Voice from the past ... .
Answered the telephone to the unfamiliar woman's voice on Saturday last. She announced herself hesitantly as "Emily Fox," and -- despite the 30 years between -- instantly came the image of a little 15-year old brunette -- wise beyond her years but still very much the girl child. Here was one of the teens who were participants in Project Community, Bill's research project at the university. How in the world had she found me, and what kind of bonding could there have been that would have brought her back into my life at this point? One can only guess. After all, I was just one of the many grownups who sat behind a desk and interacted informally with the kids from time to time. Can't recall that I actually participated as a leader in any of Emily's groups, yet here she was, out of the blue from across the years!
"I've been living in Boston for many years, working at one thing or another, but still return home to visit my aging parents from time to time. Could we meet for lunch while I'm here?"
"Yes!" And in answering I could instantly visualize her sitting in a group of 8-10 adolescents, deep in soul searching up on the second floor of that lovely old frat house on the edge of campus. I could close my eyes and bring back the intimate conversations I was privileged to view as a part of my work in the project. All sessions were videotaped, and I was in charge of culling specific information, trends, etc., from the hours and hours of tapes the project produced over its 5-year run. I LOVED (subject) Emily! She was so articulate and wise and so loving. But I only knew her as a subject on the videotapes. Of all the kids that I'd come to know in this somewhat distant way, she was probably the most clearly etched. And there was Jeff Raz, the dark-haired Adonis of a boy, Middle Eastern in appearance, who literally went off to join the circus. These two are still easily called up from memory. I've seen his name on many a playbill, including that of the Pickle Family Circus (precursor of Cirque de Soleil) and the renowned San Francisco Mime Troupe. Have always imagined Jeff as the strongman at the bottom of the pyramid holding up the rest. I've never seen him in performance, but have occasionally caught sight of him on the streets of Berkeley, brawny and bold and as handsome as could be.
We arranged to meet this very day in Berkeley. It wasn't until I was driving up Solano Avenue that the thought occurred to me that I had no idea what my young friend would look like after thirty years. Neither of us had thought to ask for signs of identity. Yet, as I pulled up in front of Walker's Pie Shop, there was grownup Emily -- after 30 years -- and a lifetime of changing, and immediately we both grinned. She had also wondered about changes I would have surely made in all that time. We needn't have worried. It was all so natural. The major change was that we met as peers this time.
We exchanged stories of where our lives had taken us. I was a little taken aback by the fact that we had really not met before, officially. Our lives at the Project were anything but similar. I was involved with the work of being one of the adult leaders (in the front office most of the time), and she -- a little girl subject of an important experiment. Later, when I was working as a co-leader in the school's programs, she was no longer involved. She was one of the participants at the Berkeley House while my work was eventually based at school sites in the Napa Valley and Mt. Diablo Unified School Districts.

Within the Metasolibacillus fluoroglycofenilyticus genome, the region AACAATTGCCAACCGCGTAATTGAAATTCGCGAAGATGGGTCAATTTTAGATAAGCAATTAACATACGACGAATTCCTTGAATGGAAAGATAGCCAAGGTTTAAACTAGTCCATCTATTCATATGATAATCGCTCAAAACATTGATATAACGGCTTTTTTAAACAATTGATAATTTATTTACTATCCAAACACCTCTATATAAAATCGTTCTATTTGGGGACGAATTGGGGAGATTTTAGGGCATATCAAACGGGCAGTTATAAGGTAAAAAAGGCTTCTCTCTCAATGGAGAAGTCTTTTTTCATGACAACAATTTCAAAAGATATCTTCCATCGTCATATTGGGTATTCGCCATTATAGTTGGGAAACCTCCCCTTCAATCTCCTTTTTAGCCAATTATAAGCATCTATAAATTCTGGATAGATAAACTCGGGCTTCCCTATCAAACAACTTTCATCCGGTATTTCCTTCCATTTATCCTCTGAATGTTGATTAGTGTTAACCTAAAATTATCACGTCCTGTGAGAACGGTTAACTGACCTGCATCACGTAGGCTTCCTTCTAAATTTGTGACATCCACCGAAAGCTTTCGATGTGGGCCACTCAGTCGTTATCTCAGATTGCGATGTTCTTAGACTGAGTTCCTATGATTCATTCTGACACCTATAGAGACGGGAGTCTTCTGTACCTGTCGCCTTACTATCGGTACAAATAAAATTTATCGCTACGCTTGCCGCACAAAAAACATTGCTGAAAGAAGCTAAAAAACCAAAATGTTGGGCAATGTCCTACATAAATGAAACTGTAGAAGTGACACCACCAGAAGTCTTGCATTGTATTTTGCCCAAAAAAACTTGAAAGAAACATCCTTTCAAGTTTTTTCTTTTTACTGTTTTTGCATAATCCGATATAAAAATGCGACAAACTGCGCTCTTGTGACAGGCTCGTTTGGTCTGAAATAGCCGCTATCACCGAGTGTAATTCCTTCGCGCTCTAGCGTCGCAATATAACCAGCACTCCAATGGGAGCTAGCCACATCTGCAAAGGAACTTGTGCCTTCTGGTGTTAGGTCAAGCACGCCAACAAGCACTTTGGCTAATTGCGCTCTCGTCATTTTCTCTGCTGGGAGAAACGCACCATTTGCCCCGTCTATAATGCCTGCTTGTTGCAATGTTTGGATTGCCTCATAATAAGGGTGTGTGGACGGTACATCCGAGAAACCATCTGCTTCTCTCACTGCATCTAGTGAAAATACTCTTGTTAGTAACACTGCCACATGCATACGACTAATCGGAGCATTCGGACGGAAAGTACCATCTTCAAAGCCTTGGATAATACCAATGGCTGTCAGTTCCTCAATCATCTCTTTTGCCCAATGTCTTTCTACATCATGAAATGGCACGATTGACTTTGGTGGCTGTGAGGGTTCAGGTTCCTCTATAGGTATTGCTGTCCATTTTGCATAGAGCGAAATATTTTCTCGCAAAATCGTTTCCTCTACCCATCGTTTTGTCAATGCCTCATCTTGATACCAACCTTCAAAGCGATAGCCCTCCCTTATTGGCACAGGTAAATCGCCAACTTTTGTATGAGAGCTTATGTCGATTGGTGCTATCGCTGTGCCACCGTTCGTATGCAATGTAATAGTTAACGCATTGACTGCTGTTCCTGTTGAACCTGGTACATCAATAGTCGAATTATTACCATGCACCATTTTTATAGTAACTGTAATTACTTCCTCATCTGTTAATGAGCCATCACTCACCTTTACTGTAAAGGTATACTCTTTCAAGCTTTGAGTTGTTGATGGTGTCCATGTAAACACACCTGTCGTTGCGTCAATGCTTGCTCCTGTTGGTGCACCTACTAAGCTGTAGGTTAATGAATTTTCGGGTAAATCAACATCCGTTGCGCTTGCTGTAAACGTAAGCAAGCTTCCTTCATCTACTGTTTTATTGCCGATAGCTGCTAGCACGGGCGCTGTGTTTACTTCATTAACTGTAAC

"Project Community changed my life," says she.
"Where are the research results?"
"Have there been followup studies?"
"I've been home many times, but have never been able to interest anyone in re-uniting."
What a lovely lunch! I so enjoyed re-visiting that part of my life again after so many years, and having the feeling that Emily is proof enough that those years were well-spent. I, too, wondered about the fate of those studies, and just where that vital work had ended up. But I do know that I saw remnants of our work picked up and emulated in other drug prevention programs throughout the area. I still find bits and pieces bleeding through brochures and in the pages of scientific journals.
Project Community was the first truly innovative work of its kind, and seeing Emily today served as a reminder that there is still stored up in me training and practical experience of working with teens in growth-producing ways.
Emily Fox and Seneca Family Programs move into my life at a time when I'm getting ready to meet with Ken Berrick about new possibilities. They're coming together almost simultaneously has just a hint of that serendipitous quality that follows me through life, doesn't it? Like coming onto the Bay Bridge and moving seamlessly into someone's movie script ... .
Do these things happen to everyone? I find myself wondering ... .
Do I simply connect the dots differently?
Tomorrow Emily flies to Southern California to continue her coastal visit with family there, and then a return to Boston where she will go on with the many interesting bits and pieces of the life she's fashioning for herself. Hope she enjoyed our visit as much as I did.
Can't escape the feeling that today's lunch will inform the interview with Ken on Wednesday, July 14th.
See what I mean?